Sooner than nightfall, take a 15-minute drive south of the metropolis up to the Sanctuary of La Fuensanta, a magnificent hillside church role amid orange and pomegranate bushes, housing the patron saint of Murcia. It’s a great state to admire views of the metropolis as the sky turns amber and pink, however don’t pass over the fine baroque details inside, including gold-plated Corinthian columns and frescoes depicting Murcian folklore. For dinner, head back to the metropolis to grab an exterior  table in El Secreto in Plaza de Las Flores — a packed with life square dotted with flower stalls and restaurants, with a small central fountain. Declare a beer and join the locals snacking on tapas such as pulpo al horno (baked octopus) while listening to accordion players who busk in the squares. 

Murcia is an normally neglected destination, which makes it the ideal destination to avoid the crowds. 

Photograph by venemama, Getty Images

Day 2: Cobblestone streets & canyons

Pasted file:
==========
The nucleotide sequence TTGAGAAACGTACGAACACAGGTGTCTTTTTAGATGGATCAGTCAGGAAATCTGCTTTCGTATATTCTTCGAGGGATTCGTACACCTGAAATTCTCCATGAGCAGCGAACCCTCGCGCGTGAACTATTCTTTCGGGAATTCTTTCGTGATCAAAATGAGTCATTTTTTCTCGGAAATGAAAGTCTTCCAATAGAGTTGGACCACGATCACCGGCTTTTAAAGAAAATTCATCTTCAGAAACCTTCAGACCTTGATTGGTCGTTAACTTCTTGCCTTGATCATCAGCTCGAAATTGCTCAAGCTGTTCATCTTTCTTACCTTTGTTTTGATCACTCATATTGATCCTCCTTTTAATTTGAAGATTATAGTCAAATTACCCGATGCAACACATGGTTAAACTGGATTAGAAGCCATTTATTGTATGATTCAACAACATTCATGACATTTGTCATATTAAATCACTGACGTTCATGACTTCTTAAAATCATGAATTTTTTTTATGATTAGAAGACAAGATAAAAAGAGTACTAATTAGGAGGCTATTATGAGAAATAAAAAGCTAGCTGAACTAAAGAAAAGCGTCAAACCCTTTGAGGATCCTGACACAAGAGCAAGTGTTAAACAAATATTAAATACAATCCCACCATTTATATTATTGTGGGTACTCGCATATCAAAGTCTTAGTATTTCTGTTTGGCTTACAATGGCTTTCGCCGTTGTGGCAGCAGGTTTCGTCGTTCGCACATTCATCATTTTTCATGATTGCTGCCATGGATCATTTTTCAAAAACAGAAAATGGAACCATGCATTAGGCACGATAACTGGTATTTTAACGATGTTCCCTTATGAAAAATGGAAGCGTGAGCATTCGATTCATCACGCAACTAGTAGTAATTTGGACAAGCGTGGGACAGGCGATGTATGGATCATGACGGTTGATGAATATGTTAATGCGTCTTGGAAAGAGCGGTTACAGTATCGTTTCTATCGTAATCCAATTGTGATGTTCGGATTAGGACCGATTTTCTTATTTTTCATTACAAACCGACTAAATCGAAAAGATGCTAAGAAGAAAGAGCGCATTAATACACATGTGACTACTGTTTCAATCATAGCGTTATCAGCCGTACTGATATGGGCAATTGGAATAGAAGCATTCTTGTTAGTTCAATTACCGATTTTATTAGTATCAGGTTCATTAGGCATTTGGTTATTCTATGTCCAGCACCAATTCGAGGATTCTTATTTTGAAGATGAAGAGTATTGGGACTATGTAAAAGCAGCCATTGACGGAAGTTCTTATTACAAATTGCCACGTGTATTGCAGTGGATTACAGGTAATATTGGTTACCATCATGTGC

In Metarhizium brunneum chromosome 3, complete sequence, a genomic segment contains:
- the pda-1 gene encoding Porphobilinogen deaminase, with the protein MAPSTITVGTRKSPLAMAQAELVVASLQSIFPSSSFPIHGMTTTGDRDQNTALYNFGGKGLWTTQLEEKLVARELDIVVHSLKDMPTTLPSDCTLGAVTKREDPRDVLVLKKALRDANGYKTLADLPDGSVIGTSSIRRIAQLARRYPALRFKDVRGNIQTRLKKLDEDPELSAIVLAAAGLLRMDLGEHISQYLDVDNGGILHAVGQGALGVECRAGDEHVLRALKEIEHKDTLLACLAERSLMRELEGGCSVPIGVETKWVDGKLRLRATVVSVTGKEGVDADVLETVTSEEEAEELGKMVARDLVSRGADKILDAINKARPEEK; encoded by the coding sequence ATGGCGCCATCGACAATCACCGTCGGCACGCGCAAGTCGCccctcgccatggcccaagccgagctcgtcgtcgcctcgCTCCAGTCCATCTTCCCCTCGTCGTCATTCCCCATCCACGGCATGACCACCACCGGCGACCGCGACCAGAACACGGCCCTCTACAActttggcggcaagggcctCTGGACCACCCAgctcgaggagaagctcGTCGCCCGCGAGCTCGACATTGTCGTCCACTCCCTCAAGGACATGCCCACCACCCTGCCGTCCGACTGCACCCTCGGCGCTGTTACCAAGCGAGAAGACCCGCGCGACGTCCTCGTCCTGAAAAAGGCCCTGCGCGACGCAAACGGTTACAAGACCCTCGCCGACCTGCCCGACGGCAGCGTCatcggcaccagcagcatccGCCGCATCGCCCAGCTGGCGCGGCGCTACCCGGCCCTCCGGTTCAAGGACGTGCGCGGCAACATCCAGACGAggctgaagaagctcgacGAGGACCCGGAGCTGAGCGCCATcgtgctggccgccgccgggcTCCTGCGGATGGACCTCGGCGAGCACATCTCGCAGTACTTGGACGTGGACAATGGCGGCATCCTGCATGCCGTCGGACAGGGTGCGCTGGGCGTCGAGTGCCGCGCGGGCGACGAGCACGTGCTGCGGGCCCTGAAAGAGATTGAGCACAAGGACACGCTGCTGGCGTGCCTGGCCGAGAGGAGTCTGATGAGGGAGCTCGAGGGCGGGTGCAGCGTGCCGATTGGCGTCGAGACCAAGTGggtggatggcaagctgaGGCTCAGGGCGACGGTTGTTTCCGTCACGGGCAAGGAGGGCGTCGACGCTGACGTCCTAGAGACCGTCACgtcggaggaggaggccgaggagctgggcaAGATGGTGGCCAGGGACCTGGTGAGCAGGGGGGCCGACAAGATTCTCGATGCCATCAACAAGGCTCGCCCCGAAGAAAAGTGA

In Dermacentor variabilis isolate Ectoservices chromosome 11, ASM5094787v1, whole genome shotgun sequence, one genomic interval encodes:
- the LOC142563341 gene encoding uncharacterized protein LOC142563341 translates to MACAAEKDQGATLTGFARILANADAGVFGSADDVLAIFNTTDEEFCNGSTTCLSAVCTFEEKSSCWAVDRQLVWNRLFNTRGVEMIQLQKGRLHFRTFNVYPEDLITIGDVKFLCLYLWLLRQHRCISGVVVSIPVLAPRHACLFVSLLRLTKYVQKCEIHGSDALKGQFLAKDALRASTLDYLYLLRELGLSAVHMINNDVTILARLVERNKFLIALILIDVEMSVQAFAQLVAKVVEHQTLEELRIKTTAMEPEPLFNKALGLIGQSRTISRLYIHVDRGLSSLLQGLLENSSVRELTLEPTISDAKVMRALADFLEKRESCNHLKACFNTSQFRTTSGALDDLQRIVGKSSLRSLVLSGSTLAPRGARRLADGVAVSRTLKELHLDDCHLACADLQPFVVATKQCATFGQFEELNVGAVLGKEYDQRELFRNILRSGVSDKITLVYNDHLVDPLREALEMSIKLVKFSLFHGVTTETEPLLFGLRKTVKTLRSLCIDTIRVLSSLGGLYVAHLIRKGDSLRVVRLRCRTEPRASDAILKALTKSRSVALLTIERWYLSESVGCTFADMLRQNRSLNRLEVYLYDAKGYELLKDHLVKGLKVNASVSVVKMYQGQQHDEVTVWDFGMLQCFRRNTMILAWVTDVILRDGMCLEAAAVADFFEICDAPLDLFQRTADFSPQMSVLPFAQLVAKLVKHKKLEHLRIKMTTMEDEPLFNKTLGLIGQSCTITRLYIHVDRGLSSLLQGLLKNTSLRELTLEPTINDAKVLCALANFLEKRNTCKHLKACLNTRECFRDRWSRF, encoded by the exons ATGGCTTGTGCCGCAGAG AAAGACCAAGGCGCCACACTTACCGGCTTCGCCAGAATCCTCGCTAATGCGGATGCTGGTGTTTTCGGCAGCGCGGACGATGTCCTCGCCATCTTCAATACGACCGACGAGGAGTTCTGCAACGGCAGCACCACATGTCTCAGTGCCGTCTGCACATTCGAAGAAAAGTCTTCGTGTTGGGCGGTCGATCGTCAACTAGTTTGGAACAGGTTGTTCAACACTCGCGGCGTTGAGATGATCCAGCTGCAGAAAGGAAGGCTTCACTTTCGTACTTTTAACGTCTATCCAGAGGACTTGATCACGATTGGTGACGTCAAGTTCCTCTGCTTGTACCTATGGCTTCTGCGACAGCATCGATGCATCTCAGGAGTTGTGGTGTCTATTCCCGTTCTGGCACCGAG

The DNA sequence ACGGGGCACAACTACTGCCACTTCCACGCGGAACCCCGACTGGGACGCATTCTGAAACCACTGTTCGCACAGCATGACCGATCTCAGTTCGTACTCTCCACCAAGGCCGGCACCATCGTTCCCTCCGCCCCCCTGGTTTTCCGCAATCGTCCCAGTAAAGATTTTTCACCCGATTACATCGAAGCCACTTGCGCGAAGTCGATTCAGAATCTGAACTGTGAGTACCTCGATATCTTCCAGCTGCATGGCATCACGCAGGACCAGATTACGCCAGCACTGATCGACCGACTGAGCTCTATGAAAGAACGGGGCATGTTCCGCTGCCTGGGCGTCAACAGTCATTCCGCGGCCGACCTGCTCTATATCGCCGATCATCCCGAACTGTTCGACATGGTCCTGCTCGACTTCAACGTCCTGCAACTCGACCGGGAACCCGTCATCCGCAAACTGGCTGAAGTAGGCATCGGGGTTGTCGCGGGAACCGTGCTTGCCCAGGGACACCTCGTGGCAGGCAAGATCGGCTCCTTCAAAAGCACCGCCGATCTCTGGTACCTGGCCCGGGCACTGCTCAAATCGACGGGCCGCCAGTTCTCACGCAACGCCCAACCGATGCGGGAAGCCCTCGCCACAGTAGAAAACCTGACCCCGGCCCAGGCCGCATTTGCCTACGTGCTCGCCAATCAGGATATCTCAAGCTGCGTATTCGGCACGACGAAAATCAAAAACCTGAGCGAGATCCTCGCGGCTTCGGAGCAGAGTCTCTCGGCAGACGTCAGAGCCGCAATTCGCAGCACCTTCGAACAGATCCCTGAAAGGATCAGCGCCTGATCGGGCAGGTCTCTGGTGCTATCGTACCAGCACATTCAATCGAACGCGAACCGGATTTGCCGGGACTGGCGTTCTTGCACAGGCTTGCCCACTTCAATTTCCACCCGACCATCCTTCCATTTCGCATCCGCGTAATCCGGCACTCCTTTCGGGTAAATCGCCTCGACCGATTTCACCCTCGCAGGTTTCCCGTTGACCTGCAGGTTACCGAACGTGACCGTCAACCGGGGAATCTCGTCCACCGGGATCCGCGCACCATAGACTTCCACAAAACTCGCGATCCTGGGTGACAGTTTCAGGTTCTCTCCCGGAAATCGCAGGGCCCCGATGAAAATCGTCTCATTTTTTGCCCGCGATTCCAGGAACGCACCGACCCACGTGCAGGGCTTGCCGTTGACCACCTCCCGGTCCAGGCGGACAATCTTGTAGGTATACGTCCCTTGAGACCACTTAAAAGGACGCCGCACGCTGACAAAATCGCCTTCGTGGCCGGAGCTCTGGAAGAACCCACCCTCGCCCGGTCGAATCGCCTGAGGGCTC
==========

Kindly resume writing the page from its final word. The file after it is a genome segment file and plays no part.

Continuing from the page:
Power west about 30 minutes to explore the pilgrimage town of Caravaca de la Cruz, home to the Caravaca Despicable. This double crucifix, flanked by two angels, is believed to bear healing powers. The logo appears all over town, from the metropolis’s coat of arms to signposts, however make sure you drop by the Basilica of Vera Cruz de Caravaca to survey the original. A few metres away lies Calle Cuesta Castillo, a cobbled avenue famous for its annual Los Caballos del Vino horse race — a local tradition that can be traced to the time when the town was ruled by Moors. Learn more about it at the Museo Caballos del Vino, which displays the dazzling embroidered cloaks veteran by the horses during the celebration.